In the second part of mister-baseball.com’s interview with Draci Brno’s Michael Varga, he discusses his baseball travels, touching on his stops in Belgium, Australia and Austria. Varga confesses that his passion for the game was at a low point as he finished his collegiate career at Presbyterian College, but that the passion he encountered during his first summer in Europe with the MSG Phoenix and at subsequent stops on the international circuit has rekindled his love for the game.
Varga answered these questions via email in early March in between working on the family farm in Connecticut and preparing for the 2021 Extraliga season. The first part of the interview, in which Varga discusses his preparations for the season and how he came to sign with defending Czech champions Draci Brno, can be found here.
Francisco Barreto: You have mentioned that you are “an international baseball fan”. How and when did your interest in international baseball begin?
Michael Varga: I am a little ashamed to say that for the longest time, like a lot of baseball fans in the US, I was clueless about international baseball. You hear about the leagues in Asia (Japan, China, Korea) and of course I knew about baseball’s popularity in South America and the islands, but I had no real notion of what the game’s popularity was in places like Europe, Australia, etc. My first real introduction to that side of the baseball world came as a freshman in college. I was playing summer ball in the Mid-Atlantic Collegiate League and had a teammate who was about to graduate and weighing his professional options. He made me aware of Baseball Jobs Overseas, a playing service that helps bring international team and free agent players together. That was my introduction to baseball abroad.
And in terms of my interest, who wouldn’t want to play baseball professionally, travel the world, and help promote the incredible opportunities, memories, and life lessons this great game provides? My teammate ended up going the overseas route, played at Draci Brno, and played against me in Australia. So in a lot of ways my international baseball journey has come full circle.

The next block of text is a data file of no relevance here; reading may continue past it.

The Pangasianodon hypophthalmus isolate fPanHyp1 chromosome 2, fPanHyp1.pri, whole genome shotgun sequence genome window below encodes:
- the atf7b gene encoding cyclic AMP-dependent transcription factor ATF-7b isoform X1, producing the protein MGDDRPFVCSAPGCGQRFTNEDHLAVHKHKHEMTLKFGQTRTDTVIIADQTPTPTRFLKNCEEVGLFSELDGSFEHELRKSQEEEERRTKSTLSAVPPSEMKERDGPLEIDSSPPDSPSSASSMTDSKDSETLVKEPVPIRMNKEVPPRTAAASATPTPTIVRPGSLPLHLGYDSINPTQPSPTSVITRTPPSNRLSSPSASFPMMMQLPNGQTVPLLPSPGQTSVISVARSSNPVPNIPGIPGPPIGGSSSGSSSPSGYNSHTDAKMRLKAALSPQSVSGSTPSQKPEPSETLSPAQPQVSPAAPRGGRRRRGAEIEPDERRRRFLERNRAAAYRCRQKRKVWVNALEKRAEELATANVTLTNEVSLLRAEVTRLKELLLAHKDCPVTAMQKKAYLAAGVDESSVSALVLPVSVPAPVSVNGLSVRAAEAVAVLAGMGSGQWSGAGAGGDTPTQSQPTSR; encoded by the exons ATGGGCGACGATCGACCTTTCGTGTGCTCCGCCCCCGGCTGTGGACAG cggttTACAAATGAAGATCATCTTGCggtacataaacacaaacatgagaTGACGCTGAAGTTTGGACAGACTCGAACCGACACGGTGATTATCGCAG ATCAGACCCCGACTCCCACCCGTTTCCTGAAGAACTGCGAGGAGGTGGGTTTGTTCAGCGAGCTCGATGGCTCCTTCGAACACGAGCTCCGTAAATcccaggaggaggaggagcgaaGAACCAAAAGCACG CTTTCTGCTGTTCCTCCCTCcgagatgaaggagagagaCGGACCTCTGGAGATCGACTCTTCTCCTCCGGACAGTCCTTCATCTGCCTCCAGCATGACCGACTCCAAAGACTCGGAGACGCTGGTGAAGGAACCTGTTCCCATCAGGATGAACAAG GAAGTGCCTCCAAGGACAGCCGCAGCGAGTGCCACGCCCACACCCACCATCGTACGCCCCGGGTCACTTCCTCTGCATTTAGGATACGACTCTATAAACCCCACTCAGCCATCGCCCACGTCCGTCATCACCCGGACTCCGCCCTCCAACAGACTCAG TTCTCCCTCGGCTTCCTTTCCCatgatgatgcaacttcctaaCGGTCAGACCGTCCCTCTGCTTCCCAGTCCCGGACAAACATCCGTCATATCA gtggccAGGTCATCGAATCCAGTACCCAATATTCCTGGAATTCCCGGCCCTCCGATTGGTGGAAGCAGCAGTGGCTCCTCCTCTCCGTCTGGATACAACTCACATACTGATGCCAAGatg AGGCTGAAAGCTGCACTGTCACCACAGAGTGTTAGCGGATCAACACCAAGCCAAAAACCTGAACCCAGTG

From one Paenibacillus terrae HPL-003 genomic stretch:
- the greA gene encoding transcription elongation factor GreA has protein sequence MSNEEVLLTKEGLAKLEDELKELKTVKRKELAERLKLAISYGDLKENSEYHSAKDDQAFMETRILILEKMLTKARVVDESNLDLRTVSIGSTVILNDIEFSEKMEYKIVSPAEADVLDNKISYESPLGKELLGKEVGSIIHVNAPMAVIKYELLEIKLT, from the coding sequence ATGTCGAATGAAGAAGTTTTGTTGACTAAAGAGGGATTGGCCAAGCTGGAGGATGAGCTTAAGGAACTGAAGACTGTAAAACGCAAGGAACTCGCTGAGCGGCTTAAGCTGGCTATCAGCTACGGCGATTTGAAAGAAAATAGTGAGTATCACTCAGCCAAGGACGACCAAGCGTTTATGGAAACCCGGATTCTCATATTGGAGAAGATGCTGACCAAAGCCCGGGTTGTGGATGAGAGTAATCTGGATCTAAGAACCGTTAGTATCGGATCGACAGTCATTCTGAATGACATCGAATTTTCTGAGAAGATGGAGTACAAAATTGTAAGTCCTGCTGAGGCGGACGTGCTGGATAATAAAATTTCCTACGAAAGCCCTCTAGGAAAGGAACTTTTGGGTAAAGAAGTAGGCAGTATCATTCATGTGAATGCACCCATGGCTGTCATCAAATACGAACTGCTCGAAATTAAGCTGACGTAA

How did your international career begin? In other words, how did you move from Presbyterian College to Belgium?
Well, as I said above, I was introduced to the possibilities of playing professional baseball internationally as a freshman in college. So throughout my college career, the opportunities of the game abroad were always in my mind. Two, three, four years down the road, my experience as a college baseball player definitely went through some major peaks and valleys. There were some absolutely unreal highs: going to the NJCAA Division I Junior College World Series in 2017 with the team that I was a part of at Florence-Darlington Technical College will undoubtedly be the greatest baseball experience of my life, and one of my overall favorite years ever. And there were some really bottoming lows: by the end of my senior year I had honestly lost a lot of the passion and enthusiasm for the game that I had amassed since I fell in love with the sport at two years old.
Midway through my senior year, I applied with the same service my former teammate had used, Baseball Jobs Overseas, and didn’t expect much. I did get a few offers, but it was eventually a connection through one of my former college catching/hitting coaches that lead me to my first (half) season overseas in Belgium. I ended my college career in late May, and was in Belgium in early June. And wow, what a change of scenery and a little revitalization can do! International baseball has been a new page, and an extraordinary page, in my baseball journey.
In terms of baseball, what were you expecting to find in Belgium? What surprised you most?
I had zero expectations of what baseball was like in Belgium. I looked at it as a blank canvas and I was thankful for that alone. My experience there was incredible. I don’t think there was a better place I could have had my first overseas season than in Louvain-la-Neuve with the MSG Phoenix. Those guys are out of this world!
What surprised me the most was the level of enthusiasm around me for the game of baseball. It is definitely not the most popular sport in Europe, so the ballplayers, youth players, and fans that immerse themselves in the game display a real investment. I mean, people put a lot of effort into their clubs and the success of the sport. The feeling of community around the game is something very hard to describe, and something you don’t see in quite the same way in the US. That was also the year the Red Sox played the Yankees in London, and I had a chance to go there for one of the games and experience that once-in-a-lifetime event. All I can say in summation, I guess, is that there is a real passion for baseball abroad, and it’s really special to observe and luckily get to be a part of.